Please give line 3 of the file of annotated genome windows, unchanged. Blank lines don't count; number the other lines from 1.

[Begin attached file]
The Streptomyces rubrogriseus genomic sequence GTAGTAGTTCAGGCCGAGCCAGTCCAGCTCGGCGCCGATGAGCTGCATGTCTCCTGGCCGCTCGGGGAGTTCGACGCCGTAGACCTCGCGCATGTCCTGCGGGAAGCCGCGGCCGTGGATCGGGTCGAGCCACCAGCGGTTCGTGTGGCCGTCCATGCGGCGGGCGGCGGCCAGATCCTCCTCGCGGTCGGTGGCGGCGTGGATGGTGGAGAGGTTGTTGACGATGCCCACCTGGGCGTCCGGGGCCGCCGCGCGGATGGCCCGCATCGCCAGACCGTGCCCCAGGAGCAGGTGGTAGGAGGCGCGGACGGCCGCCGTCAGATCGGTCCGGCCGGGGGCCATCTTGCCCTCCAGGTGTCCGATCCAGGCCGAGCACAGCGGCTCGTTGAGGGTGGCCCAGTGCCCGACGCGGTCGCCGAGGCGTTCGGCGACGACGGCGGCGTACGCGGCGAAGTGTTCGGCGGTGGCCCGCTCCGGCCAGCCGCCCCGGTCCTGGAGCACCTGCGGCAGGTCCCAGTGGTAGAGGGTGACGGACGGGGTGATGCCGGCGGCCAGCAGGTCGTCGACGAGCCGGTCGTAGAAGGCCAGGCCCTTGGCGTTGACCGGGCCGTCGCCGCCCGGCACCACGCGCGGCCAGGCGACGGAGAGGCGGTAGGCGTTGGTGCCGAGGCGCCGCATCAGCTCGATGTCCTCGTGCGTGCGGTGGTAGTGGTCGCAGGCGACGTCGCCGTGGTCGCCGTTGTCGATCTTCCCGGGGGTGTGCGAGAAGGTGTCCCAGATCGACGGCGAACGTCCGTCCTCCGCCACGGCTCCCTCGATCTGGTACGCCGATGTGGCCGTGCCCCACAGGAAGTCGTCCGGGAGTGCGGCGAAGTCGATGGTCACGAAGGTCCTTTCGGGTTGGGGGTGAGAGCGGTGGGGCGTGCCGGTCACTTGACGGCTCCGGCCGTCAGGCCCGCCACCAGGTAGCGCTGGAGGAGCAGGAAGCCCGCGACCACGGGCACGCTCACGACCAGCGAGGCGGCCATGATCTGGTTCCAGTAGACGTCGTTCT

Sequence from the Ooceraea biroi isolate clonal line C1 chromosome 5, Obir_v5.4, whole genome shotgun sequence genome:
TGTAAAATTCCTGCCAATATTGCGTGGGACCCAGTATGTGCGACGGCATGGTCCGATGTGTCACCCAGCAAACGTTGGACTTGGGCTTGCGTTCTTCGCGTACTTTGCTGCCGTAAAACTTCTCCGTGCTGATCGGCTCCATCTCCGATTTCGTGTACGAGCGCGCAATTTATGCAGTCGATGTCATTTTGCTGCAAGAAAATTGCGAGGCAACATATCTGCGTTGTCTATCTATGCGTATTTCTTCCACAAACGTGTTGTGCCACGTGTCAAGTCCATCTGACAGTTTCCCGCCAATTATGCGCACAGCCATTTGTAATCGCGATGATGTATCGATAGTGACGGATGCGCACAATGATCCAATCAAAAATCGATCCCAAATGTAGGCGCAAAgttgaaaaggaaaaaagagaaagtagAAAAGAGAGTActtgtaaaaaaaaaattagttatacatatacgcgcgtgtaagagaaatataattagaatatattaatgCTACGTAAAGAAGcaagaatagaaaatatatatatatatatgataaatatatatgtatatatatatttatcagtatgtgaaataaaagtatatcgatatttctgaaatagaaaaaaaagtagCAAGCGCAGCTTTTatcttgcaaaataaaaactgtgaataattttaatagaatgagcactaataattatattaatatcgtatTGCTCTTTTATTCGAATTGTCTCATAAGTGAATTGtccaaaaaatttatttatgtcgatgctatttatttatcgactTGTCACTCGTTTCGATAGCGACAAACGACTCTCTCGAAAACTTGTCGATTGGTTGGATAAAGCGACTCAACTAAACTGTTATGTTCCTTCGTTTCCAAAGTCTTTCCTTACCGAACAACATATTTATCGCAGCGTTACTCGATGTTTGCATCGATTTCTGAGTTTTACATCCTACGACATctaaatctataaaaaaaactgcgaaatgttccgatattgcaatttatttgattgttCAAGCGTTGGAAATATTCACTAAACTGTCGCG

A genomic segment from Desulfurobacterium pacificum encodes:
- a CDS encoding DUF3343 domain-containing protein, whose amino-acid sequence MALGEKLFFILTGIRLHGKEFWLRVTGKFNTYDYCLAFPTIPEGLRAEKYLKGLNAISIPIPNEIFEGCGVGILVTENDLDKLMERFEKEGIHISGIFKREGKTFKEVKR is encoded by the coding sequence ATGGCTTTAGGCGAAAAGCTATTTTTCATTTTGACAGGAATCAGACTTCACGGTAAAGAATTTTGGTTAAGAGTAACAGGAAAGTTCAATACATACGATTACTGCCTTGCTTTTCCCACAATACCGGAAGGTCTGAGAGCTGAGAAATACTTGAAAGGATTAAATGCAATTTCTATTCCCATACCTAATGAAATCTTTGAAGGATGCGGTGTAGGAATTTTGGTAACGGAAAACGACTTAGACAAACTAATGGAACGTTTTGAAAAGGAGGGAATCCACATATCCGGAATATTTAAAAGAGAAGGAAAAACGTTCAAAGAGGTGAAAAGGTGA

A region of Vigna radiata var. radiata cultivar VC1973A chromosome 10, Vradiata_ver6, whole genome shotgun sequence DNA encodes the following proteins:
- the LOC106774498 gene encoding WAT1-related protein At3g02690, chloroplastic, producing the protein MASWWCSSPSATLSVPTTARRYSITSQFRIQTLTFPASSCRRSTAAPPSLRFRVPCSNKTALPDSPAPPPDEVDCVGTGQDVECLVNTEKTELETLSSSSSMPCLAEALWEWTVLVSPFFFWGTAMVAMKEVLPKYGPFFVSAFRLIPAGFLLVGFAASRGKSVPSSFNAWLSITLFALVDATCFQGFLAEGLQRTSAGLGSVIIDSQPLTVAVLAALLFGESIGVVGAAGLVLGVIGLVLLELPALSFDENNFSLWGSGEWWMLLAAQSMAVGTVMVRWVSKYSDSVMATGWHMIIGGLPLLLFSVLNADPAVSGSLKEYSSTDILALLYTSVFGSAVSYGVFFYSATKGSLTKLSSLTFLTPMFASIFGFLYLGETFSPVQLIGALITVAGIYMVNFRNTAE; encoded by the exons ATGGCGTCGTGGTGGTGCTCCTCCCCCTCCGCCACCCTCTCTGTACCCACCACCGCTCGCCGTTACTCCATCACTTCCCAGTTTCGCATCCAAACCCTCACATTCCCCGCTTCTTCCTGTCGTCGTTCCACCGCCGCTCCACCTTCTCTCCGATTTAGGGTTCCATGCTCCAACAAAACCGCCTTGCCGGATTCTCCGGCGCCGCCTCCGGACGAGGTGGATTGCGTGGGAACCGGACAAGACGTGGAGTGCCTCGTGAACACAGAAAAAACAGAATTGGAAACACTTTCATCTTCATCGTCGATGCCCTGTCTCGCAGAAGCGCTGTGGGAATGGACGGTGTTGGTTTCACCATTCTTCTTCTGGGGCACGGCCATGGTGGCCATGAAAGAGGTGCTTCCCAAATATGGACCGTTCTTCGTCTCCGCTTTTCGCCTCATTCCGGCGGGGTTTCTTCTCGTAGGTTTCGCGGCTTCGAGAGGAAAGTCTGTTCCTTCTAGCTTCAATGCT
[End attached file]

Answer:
TGTAAAATTCCTGCCAATATTGCGTGGGACCCAGTATGTGCGACGGCATGGTCCGATGTGTCACCCAGCAAACGTTGGACTTGGGCTTGCGTTCTTCGCGTACTTTGCTGCCGTAAAACTTCTCCGTGCTGATCGGCTCCATCTCCGATTTCGTGTACGAGCGCGCAATTTATGCAGTCGATGTCATTTTGCTGCAAGAAAATTGCGAGGCAACATATCTGCGTTGTCTATCTATGCGTATTTCTTCCACAAACGTGTTGTGCCACGTGTCAAGTCCATCTGACAGTTTCCCGCCAATTATGCGCACAGCCATTTGTAATCGCGATGATGTATCGATAGTGACGGATGCGCACAATGATCCAATCAAAAATCGATCCCAAATGTAGGCGCAAAgttgaaaaggaaaaaagagaaagtagAAAAGAGAGTActtgtaaaaaaaaaattagttatacatatacgcgcgtgtaagagaaatataattagaatatattaatgCTACGTAAAGAAGcaagaatagaaaatatatatatatatatgataaatatatatgtatatatatatttatcagtatgtgaaataaaagtatatcgatatttctgaaatagaaaaaaaagtagCAAGCGCAGCTTTTatcttgcaaaataaaaactgtgaataattttaatagaatgagcactaataattatattaatatcgtatTGCTCTTTTATTCGAATTGTCTCATAAGTGAATTGtccaaaaaatttatttatgtcgatgctatttatttatcgactTGTCACTCGTTTCGATAGCGACAAACGACTCTCTCGAAAACTTGTCGATTGGTTGGATAAAGCGACTCAACTAAACTGTTATGTTCCTTCGTTTCCAAAGTCTTTCCTTACCGAACAACATATTTATCGCAGCGTTACTCGATGTTTGCATCGATTTCTGAGTTTTACATCCTACGACATctaaatctataaaaaaaactgcgaaatgttccgatattgcaatttatttgattgttCAAGCGTTGGAAATATTCACTAAACTGTCGCG